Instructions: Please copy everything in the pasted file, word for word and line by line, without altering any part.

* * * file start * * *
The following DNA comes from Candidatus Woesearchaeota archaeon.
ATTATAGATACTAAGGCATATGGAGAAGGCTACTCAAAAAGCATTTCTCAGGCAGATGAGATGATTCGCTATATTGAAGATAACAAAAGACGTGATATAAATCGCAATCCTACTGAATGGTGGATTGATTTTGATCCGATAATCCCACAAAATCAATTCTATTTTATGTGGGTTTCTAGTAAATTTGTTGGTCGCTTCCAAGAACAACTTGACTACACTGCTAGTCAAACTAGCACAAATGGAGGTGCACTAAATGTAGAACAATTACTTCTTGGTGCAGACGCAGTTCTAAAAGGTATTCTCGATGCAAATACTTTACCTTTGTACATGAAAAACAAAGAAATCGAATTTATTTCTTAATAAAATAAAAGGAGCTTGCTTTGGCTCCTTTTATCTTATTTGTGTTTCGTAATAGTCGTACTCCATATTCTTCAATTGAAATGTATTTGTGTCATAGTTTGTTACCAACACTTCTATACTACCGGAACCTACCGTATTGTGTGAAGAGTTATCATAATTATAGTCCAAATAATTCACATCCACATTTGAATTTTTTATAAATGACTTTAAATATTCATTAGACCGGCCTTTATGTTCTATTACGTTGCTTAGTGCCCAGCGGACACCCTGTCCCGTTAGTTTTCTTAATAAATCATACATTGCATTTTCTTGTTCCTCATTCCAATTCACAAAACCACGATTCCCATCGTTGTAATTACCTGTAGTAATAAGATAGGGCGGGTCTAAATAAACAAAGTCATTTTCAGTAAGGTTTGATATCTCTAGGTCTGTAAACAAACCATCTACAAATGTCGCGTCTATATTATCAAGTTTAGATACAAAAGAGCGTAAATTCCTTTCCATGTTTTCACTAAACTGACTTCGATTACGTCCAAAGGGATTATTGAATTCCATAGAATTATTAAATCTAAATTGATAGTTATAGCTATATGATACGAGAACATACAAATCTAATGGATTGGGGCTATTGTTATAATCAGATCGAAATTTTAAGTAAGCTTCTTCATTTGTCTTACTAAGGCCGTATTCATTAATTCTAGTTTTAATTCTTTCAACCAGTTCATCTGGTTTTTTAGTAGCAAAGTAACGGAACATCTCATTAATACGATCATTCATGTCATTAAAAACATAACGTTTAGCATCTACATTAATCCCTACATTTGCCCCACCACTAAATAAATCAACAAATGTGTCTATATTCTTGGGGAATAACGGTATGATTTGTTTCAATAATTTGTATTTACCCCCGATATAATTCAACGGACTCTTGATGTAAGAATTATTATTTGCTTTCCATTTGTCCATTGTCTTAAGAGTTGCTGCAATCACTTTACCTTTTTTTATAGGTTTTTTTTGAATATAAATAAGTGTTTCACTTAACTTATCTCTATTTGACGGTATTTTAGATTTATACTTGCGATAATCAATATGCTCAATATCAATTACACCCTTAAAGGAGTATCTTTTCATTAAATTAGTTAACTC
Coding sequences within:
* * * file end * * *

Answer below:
The following DNA comes from Candidatus Woesearchaeota archaeon.
ATTATAGATACTAAGGCATATGGAGAAGGCTACTCAAAAAGCATTTCTCAGGCAGATGAGATGATTCGCTATATTGAAGATAACAAAAGACGTGATATAAATCGCAATCCTACTGAATGGTGGATTGATTTTGATCCGATAATCCCACAAAATCAATTCTATTTTATGTGGGTTTCTAGTAAATTTGTTGGTCGCTTCCAAGAACAACTTGACTACACTGCTAGTCAAACTAGCACAAATGGAGGTGCACTAAATGTAGAACAATTACTTCTTGGTGCAGACGCAGTTCTAAAAGGTATTCTCGATGCAAATACTTTACCTTTGTACATGAAAAACAAAGAAATCGAATTTATTTCTTAATAAAATAAAAGGAGCTTGCTTTGGCTCCTTTTATCTTATTTGTGTTTCGTAATAGTCGTACTCCATATTCTTCAATTGAAATGTATTTGTGTCATAGTTTGTTACCAACACTTCTATACTACCGGAACCTACCGTATTGTGTGAAGAGTTATCATAATTATAGTCCAAATAATTCACATCCACATTTGAATTTTTTATAAATGACTTTAAATATTCATTAGACCGGCCTTTATGTTCTATTACGTTGCTTAGTGCCCAGCGGACACCCTGTCCCGTTAGTTTTCTTAATAAATCATACATTGCATTTTCTTGTTCCTCATTCCAATTCACAAAACCACGATTCCCATCGTTGTAATTACCTGTAGTAATAAGATAGGGCGGGTCTAAATAAACAAAGTCATTTTCAGTAAGGTTTGATATCTCTAGGTCTGTAAACAAACCATCTACAAATGTCGCGTCTATATTATCAAGTTTAGATACAAAAGAGCGTAAATTCCTTTCCATGTTTTCACTAAACTGACTTCGATTACGTCCAAAGGGATTATTGAATTCCATAGAATTATTAAATCTAAATTGATAGTTATAGCTATATGATACGAGAACATACAAATCTAATGGATTGGGGCTATTGTTATAATCAGATCGAAATTTTAAGTAAGCTTCTTCATTTGTCTTACTAAGGCCGTATTCATTAATTCTAGTTTTAATTCTTTCAACCAGTTCATCTGGTTTTTTAGTAGCAAAGTAACGGAACATCTCATTAATACGATCATTCATGTCATTAAAAACATAACGTTTAGCATCTACATTAATCCCTACATTTGCCCCACCACTAAATAAATCAACAAATGTGTCTATATTCTTGGGGAATAACGGTATGATTTGTTTCAATAATTTGTATTTACCCCCGATATAATTCAACGGACTCTTGATGTAAGAATTATTATTTGCTTTCCATTTGTCCATTGTCTTAAGAGTTGCTGCAATCACTTTACCTTTTTTTATAGGTTTTTTTTGAATATAAATAAGTGTTTCACTTAACTTATCTCTATTTGACGGTATTTTAGATTTATACTTGCGATAATCAATATGCTCAATATCAATTACACCCTTAAAGGAGTATCTTTTCATTAAATTAGTTAACTC
Coding sequences within: